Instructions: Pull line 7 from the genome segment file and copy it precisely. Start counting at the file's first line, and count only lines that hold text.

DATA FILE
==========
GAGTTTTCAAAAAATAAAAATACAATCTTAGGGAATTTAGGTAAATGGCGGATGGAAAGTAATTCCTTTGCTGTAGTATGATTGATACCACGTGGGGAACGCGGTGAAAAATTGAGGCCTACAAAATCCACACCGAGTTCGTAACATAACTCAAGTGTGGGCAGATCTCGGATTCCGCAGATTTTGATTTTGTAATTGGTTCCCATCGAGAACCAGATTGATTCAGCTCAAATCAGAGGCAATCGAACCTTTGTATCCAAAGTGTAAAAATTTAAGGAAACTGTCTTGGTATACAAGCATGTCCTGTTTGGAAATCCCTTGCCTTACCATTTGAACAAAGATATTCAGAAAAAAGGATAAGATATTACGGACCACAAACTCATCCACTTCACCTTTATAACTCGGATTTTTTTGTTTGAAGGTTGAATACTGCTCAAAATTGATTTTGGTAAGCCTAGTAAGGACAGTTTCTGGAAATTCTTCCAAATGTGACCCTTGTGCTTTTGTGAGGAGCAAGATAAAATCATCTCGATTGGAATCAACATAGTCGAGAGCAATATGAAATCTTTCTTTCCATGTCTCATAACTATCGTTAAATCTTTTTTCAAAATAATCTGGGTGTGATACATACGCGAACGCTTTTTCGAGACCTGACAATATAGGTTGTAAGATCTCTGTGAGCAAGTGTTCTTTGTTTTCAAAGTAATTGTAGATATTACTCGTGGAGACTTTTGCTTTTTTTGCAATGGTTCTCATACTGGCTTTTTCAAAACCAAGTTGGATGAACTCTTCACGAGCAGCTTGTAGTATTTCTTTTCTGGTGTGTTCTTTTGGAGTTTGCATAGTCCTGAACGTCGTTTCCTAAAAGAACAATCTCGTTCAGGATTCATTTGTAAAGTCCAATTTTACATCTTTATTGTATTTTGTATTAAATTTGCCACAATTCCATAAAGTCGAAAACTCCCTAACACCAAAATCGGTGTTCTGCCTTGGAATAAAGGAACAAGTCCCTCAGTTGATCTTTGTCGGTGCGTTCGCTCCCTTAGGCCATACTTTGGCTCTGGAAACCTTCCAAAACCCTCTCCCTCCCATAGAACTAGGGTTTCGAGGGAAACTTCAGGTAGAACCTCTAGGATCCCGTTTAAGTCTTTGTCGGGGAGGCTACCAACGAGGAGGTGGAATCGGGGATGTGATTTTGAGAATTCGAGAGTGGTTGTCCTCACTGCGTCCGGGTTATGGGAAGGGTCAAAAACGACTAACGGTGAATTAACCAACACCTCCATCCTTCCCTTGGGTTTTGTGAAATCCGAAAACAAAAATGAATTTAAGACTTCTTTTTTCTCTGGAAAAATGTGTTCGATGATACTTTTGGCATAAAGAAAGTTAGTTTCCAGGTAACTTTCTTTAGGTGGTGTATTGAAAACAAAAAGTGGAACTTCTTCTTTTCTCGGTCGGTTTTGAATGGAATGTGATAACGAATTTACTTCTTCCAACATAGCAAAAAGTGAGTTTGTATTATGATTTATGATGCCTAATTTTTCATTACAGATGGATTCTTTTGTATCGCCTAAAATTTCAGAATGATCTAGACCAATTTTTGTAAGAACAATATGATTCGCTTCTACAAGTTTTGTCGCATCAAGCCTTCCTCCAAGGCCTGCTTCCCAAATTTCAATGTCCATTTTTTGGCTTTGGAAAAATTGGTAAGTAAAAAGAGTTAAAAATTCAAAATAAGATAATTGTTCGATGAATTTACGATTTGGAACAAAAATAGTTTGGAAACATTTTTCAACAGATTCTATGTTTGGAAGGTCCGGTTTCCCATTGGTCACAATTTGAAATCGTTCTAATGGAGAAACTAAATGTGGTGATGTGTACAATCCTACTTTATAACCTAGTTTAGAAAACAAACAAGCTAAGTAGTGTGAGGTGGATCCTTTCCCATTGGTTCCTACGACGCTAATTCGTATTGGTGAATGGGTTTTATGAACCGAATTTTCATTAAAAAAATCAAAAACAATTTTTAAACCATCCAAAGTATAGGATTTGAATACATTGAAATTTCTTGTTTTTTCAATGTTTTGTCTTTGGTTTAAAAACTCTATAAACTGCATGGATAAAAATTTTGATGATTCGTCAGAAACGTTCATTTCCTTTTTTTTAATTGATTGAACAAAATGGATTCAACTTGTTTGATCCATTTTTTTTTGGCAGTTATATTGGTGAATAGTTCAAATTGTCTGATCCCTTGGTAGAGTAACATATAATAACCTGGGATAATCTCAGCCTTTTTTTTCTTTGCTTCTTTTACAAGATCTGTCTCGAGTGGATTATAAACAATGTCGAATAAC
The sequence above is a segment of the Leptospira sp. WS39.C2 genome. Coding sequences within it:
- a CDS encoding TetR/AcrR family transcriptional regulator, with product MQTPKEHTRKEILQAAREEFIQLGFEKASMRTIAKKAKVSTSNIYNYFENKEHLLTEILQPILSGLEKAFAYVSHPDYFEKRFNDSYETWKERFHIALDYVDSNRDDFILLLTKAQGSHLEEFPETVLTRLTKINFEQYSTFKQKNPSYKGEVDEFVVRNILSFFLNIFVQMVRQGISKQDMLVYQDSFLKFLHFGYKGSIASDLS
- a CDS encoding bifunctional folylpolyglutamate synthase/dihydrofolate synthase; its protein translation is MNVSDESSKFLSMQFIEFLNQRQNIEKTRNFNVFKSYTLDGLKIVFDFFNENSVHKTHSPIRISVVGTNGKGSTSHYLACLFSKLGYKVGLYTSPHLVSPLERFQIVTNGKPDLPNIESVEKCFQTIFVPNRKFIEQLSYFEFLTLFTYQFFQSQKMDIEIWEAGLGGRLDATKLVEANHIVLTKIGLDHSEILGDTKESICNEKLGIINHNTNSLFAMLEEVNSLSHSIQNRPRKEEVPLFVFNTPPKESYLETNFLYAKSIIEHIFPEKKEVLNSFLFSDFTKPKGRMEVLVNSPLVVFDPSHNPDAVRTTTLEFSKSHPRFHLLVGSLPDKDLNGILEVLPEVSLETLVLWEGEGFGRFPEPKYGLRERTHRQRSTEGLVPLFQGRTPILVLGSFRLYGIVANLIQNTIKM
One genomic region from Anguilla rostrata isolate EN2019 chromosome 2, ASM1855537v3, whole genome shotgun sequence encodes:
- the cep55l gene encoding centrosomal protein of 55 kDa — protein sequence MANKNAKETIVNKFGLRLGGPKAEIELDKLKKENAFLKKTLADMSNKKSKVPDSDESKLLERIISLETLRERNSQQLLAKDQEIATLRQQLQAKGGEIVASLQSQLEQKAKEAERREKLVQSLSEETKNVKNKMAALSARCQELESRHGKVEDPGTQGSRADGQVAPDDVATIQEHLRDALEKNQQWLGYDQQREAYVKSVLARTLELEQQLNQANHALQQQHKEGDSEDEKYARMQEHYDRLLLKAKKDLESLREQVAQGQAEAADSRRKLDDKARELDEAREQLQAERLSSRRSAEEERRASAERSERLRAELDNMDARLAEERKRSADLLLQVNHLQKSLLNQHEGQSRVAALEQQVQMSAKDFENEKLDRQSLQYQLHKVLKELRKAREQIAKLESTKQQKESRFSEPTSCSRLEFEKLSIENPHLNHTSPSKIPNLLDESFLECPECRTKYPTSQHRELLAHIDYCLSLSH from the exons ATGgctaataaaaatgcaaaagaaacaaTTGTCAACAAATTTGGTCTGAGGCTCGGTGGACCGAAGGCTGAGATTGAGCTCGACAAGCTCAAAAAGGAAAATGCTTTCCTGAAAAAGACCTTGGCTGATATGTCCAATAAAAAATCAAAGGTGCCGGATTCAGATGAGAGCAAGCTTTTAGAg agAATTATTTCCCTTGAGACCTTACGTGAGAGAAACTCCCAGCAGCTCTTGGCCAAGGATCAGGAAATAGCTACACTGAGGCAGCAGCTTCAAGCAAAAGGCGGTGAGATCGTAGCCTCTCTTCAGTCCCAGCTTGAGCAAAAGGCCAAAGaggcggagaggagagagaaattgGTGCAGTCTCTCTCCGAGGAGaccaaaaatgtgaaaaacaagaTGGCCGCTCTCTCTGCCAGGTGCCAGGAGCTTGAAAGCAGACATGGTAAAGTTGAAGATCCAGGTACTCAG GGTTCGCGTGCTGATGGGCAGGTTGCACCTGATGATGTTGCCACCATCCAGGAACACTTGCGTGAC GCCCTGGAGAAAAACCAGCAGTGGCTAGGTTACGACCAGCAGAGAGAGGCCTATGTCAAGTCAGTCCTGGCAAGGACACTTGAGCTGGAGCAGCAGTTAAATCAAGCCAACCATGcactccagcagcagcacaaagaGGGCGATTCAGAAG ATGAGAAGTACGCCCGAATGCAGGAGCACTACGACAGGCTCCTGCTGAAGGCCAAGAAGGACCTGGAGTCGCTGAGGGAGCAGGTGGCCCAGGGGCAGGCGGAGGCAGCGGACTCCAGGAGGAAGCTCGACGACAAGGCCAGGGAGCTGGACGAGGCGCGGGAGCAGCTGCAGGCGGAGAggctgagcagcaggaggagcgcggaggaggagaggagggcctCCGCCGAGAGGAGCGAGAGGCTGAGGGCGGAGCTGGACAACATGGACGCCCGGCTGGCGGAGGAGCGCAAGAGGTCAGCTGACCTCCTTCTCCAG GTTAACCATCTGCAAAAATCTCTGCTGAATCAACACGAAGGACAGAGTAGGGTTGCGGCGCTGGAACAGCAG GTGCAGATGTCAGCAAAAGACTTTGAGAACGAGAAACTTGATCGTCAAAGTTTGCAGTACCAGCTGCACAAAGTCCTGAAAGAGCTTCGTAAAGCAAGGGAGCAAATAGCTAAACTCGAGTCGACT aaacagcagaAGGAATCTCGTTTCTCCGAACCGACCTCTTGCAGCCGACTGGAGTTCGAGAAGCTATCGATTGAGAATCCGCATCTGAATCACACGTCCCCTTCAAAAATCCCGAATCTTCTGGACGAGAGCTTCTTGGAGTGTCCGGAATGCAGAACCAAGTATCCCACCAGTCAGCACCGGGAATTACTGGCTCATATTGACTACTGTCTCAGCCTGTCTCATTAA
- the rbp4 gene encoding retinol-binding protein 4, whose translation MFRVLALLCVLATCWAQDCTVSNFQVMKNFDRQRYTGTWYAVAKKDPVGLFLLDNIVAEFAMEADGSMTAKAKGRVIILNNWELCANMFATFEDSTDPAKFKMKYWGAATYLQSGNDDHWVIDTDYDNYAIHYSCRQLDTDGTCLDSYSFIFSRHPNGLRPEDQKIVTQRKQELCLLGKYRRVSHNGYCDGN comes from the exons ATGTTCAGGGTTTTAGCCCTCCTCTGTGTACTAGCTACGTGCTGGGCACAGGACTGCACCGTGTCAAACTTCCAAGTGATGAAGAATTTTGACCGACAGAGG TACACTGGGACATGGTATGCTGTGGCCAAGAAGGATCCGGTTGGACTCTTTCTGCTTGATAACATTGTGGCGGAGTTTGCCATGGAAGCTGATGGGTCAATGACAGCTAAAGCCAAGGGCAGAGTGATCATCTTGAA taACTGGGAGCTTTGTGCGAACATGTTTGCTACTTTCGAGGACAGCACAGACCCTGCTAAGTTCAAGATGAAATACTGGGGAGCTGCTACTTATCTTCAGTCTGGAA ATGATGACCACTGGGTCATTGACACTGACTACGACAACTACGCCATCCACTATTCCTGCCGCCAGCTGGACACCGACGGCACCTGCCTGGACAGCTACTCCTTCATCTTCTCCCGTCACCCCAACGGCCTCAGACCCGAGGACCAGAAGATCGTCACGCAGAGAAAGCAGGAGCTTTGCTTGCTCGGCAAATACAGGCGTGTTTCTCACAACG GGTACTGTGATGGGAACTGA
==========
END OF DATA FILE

- the rbp4 gene encoding retinol-binding protein 4, whose translation MFRVLALLCVLATCWAQDCTVSNFQVMKNFDRQRYTGTWYAVAKKDPVGLFLLDNIVAEFAMEADGSMTAKAKGRVIILNNWELCANMFATFEDSTDPAKFKMKYWGAATYLQSGNDDHWVIDTDYDNYAIHYSCRQLDTDGTCLDSYSFIFSRHPNGLRPEDQKIVTQRKQELCLLGKYRRVSHNGYCDGN comes from the exons ATGTTCAGGGTTTTAGCCCTCCTCTGTGTACTAGCTACGTGCTGGGCACAGGACTGCACCGTGTCAAACTTCCAAGTGATGAAGAATTTTGACCGACAGAGG TACACTGGGACATGGTATGCTGTGGCCAAGAAGGATCCGGTTGGACTCTTTCTGCTTGATAACATTGTGGCGGAGTTTGCCATGGAAGCTGATGGGTCAATGACAGCTAAAGCCAAGGGCAGAGTGATCATCTTGAA taACTGGGAGCTTTGTGCGAACATGTTTGCTACTTTCGAGGACAGCACAGACCCTGCTAAGTTCAAGATGAAATACTGGGGAGCTGCTACTTATCTTCAGTCTGGAA ATGATGACCACTGGGTCATTGACACTGACTACGACAACTACGCCATCCACTATTCCTGCCGCCAGCTGGACACCGACGGCACCTGCCTGGACAGCTACTCCTTCATCTTCTCCCGTCACCCCAACGGCCTCAGACCCGAGGACCAGAAGATCGTCACGCAGAGAAAGCAGGAGCTTTGCTTGCTCGGCAAATACAGGCGTGTTTCTCACAACG GGTACTGTGATGGGAACTGA